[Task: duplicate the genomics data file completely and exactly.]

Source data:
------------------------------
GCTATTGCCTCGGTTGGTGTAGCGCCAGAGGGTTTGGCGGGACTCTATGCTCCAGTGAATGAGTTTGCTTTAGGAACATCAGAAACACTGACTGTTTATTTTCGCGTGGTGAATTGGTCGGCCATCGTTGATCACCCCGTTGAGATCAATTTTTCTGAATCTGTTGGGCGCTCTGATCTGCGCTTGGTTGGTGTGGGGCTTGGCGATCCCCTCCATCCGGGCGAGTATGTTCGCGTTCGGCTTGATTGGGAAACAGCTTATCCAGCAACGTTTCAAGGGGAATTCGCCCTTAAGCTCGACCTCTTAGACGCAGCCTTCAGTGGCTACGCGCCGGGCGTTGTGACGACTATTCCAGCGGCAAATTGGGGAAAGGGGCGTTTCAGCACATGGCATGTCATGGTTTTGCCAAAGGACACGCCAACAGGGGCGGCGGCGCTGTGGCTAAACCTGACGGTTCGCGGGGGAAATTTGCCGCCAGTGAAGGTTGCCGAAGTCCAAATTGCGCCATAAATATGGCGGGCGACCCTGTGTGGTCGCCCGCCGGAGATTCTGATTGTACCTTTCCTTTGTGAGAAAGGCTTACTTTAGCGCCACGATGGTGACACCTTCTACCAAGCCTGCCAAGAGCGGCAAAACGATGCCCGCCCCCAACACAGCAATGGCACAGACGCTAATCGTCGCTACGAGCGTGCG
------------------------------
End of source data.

GCTATTGCCTCGGTTGGTGTAGCGCCAGAGGGTTTGGCGGGACTCTATGCTCCAGTGAATGAGTTTGCTTTAGGAACATCAGAAACACTGACTGTTTATTTTCGCGTGGTGAATTGGTCGGCCATCGTTGATCACCCCGTTGAGATCAATTTTTCTGAATCTGTTGGGCGCTCTGATCTGCGCTTGGTTGGTGTGGGGCTTGGCGATCCCCTCCATCCGGGCGAGTATGTTCGCGTTCGGCTTGATTGGGAAACAGCTTATCCAGCAACGTTTCAAGGGGAATTCGCCCTTAAGCTCGACCTCTTAGACGCAGCCTTCAGTGGCTACGCGCCGGGCGTTGTGACGACTATTCCAGCGGCAAATTGGGGAAAGGGGCGTTTCAGCACATGGCATGTCATGGTTTTGCCAAAGGACACGCCAACAGGGGCGGCGGCGCTGTGGCTAAACCTGACGGTTCGCGGGGGAAATTTGCCGCCAGTGAAGGTTGCCGAAGTCCAAATTGCGCCATAAATATGGCGGGCGACCCTGTGTGGTCGCCCGCCGGAGATTCTGATTGTACCTTTCCTTTGTGAGAAAGGCTTACTTTAGCGCCACGATGGTGACACCTTCTACCAAGCCTGCCAAGAGCGGCAAAACGATGCCCGCCCCCAACACAGCAATGGCACAGACGCTAATCGTCGCTACGAGCGTGCG